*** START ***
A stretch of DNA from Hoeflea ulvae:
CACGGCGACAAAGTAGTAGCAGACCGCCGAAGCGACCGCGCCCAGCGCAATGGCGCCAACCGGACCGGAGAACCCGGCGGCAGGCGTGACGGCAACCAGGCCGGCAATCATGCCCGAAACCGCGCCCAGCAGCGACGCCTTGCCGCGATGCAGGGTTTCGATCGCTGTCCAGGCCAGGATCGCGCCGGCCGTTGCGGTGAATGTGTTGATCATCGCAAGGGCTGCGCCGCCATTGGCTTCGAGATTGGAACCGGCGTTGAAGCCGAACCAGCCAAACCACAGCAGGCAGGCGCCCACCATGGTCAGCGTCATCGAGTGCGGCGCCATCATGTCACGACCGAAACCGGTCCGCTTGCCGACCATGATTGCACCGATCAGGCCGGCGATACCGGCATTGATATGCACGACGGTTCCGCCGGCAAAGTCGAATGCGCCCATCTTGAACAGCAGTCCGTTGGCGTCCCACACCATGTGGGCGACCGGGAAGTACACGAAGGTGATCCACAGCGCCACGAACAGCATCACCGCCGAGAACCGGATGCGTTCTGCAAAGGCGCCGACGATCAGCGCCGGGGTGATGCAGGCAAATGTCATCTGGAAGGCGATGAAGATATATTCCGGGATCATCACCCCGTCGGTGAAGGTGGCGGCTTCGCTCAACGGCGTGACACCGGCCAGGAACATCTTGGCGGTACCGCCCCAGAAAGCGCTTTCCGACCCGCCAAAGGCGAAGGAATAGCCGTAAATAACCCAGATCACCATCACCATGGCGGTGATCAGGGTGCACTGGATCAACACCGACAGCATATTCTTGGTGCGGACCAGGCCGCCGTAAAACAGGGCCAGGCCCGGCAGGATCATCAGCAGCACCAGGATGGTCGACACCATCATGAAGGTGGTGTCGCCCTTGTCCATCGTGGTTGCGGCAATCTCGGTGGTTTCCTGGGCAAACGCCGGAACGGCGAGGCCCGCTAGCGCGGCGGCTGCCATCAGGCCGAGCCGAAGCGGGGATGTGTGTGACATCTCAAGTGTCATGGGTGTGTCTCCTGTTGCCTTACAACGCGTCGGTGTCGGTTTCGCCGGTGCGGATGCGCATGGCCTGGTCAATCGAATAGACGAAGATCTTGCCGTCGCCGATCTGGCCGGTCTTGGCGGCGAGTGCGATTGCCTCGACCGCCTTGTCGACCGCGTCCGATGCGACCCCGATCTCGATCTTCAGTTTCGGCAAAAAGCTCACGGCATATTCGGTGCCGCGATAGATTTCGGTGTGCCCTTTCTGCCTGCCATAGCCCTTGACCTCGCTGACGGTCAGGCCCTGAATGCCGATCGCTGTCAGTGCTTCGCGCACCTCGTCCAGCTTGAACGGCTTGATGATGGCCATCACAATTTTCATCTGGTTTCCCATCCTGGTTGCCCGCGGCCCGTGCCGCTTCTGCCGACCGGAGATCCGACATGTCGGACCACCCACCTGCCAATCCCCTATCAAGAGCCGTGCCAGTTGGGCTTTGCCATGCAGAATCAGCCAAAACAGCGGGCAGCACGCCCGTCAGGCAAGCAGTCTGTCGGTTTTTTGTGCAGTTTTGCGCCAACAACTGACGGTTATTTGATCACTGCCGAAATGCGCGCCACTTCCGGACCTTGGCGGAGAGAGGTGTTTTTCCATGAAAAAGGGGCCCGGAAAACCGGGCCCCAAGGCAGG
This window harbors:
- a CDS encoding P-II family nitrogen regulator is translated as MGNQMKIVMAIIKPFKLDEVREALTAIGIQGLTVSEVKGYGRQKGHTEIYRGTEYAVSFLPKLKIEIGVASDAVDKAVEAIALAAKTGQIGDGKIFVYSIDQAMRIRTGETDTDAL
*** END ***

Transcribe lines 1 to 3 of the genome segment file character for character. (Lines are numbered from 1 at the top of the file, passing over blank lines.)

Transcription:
A stretch of DNA from Hoeflea ulvae:
CACGGCGACAAAGTAGTAGCAGACCGCCGAAGCGACCGCGCCCAGCGCAATGGCGCCAACCGGACCGGAGAACCCGGCGGCAGGCGTGACGGCAACCAGGCCGGCAATCATGCCCGAAACCGCGCCCAGCAGCGACGCCTTGCCGCGATGCAGGGTTTCGATCGCTGTCCAGGCCAGGATCGCGCCGGCCGTTGCGGTGAATGTGTTGATCATCGCAAGGGCTGCGCCGCCATTGGCTTCGAGATTGGAACCGGCGTTGAAGCCGAACCAGCCAAACCACAGCAGGCAGGCGCCCACCATGGTCAGCGTCATCGAGTGCGGCGCCATCATGTCACGACCGAAACCGGTCCGCTTGCCGACCATGATTGCACCGATCAGGCCGGCGATACCGGCATTGATATGCACGACGGTTCCGCCGGCAAAGTCGAATGCGCCCATCTTGAACAGCAGTCCGTTGGCGTCCCACACCATGTGGGCGACCGGGAAGTACACGAAGGTGATCCACAGCGCCACGAACAGCATCACCGCCGAGAACCGGATGCGTTCTGCAAAGGCGCCGACGATCAGCGCCGGGGTGATGCAGGCAAATGTCATCTGGAAGGCGATGAAGATATATTCCGGGATCATCACCCCGTCGGTGAAGGTGGCGGCTTCGCTCAACGGCGTGACACCGGCCAGGAACATCTTGGCGGTACCGCCCCAGAAAGCGCTTTCCGACCCGCCAAAGGCGAAGGAATAGCCGTAAATAACCCAGATCACCATCACCATGGCGGTGATCAGGGTGCACTGGATCAACACCGACAGCATATTCTTGGTGCGGACCAGGCCGCCGTAAAACAGGGCCAGGCCCGGCAGGATCATCAGCAGCACCAGGATGGTCGACACCATCATGAAGGTGGTGTCGCCCTTGTCCATCGTGGTTGCGGCAATCTCGGTGGTTTCCTGGGCAAACGCCGGAACGGCGAGGCCCGCTAGCGCGGCGGCTGCCATCAGGCCGAGCCGAAGCGGGGATGTGTGTGACATCTCAAGTGTCATGGGTGTGTCTCCTGTTGCCTTACAACGCGTCGGTGTCGGTTTCGCCGGTGCGGATGCGCATGGCCTGGTCAATCGAATAGACGAAGATCTTGCCGTCGCCGATCTGGCCGGTCTTGGCGGCGAGTGCGATTGCCTCGACCGCCTTGTCGACCGCGTCCGATGCGACCCCGATCTCGATCTTCAGTTTCGGCAAAAAGCTCACGGCATATTCGGTGCCGCGATAGATTTCGGTGTGCCCTTTCTGCCTGCCATAGCCCTTGACCTCGCTGACGGTCAGGCCCTGAATGCCGATCGCTGTCAGTGCTTCGCGCACCTCGTCCAGCTTGAACGGCTTGATGATGGCCATCACAATTTTCATCTGGTTTCCCATCCTGGTTGCCCGCGGCCCGTGCCGCTTCTGCCGACCGGAGATCCGACATGTCGGACCACCCACCTGCCAATCCCCTATCAAGAGCCGTGCCAGTTGGGCTTTGCCATGCAGAATCAGCCAAAACAGCGGGCAGCACGCCCGTCAGGCAAGCAGTCTGTCGGTTTTTTGTGCAGTTTTGCGCCAACAACTGACGGTTATTTGATCACTGCCGAAATGCGCGCCACTTCCGGACCTTGGCGGAGAGAGGTGTTTTTCCATGAAAAAGGGGCCCGGAAAACCGGGCCCCAAGGCAGG
This window harbors: